anti-war groups on campus, a de-j
mand that the Regents sign thee
People's Peace Treaty. Another!
proposal urged the boycott of ma-
jor industries.t
Other suggestions included thef
formation of an organization to!
consider "long range action," and)
a request that the Universityt
change the date of commence-!
ment from its scheduled May 11
date, both "as an expression oft
distaste for the war" and to en-!
able graduating seniors to attend
the May Day anti-war demonstra-
tions in Washington.t
However, most of the proposalsk
were forgotten as discussion of
specific plans opened.
The debate m o s t y centered:
around whether long-range organ-
ization to build support was neces-
sary for some type of immediateE
militant action.1

Laos posi tions
By The Associated Press
U.S. fighter bombers attacked a surface-to-air missile
site inside North Vietnam yesterday, as U.S.-aided South
Vietnamese troops consolidated their position inside Laos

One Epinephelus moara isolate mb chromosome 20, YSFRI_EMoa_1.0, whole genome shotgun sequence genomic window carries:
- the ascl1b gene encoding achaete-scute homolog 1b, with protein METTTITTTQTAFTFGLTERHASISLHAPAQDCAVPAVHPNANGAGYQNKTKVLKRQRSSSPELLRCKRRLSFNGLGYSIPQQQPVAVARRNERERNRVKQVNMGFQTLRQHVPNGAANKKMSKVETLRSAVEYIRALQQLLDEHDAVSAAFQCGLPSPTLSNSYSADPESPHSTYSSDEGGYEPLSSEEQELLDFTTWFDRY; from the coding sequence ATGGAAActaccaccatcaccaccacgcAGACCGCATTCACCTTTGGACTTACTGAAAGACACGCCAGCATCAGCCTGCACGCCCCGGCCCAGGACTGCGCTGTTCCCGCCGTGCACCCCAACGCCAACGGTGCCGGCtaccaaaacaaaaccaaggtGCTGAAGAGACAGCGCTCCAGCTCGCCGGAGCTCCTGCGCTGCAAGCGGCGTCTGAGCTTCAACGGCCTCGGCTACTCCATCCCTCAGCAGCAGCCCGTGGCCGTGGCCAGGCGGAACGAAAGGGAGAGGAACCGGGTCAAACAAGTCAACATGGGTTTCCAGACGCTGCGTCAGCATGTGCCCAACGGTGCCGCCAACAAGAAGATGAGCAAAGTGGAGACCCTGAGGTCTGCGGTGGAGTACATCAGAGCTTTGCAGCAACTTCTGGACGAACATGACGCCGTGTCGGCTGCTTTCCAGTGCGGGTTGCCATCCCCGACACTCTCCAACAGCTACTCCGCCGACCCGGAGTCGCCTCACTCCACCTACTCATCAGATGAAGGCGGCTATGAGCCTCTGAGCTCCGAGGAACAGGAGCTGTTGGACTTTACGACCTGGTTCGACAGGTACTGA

along the Ho Chi Minh Trail.
A White House official said last night the South Viet-
namese, now entering their second week of their Laos invas-
ion, have succeeded in cutting off about half the Ho Chi
Minh trail supply routes used, by Communist forces.
The operation is proceeding slowly, he said, because as
each point in the trail is cut, South Vietnamese troops are
building firebases to prevent re-establishment of enemy sanc-
tuas~ri _____ __

-Associated Press
SOUTH VIETNAMESE artillerymen shell suspected North Viet-
namese positions along the Ho Chi Minh trail yesterday. The
South Vietnamese fire base is located about -15 miles Inside the
Laotian border.

S .

Viets fortify

LIS TIC':

hits

Mi*lken' s

proposal for 'U'

lacked "anything like a complete
analysis of the problems we face."
Milliken unveiled his annual bud-
get proposal to the state legisla-
ture last Thursday. Among the pro-
visions which would amount to a'
serious cutback in operations at
the Ann Arbor campus are:
-A decrease of 294 in enroll-1
ment at the Ann Arbor campus, a
move designed to raise $715,000;;
-A seven per cent increase in

,n-I
a
up
ti-
ot
A-
ly

-if-.' /

!,
1
I
1
1
i
i

hoycott of Act' contunues;
leaders say efforts successful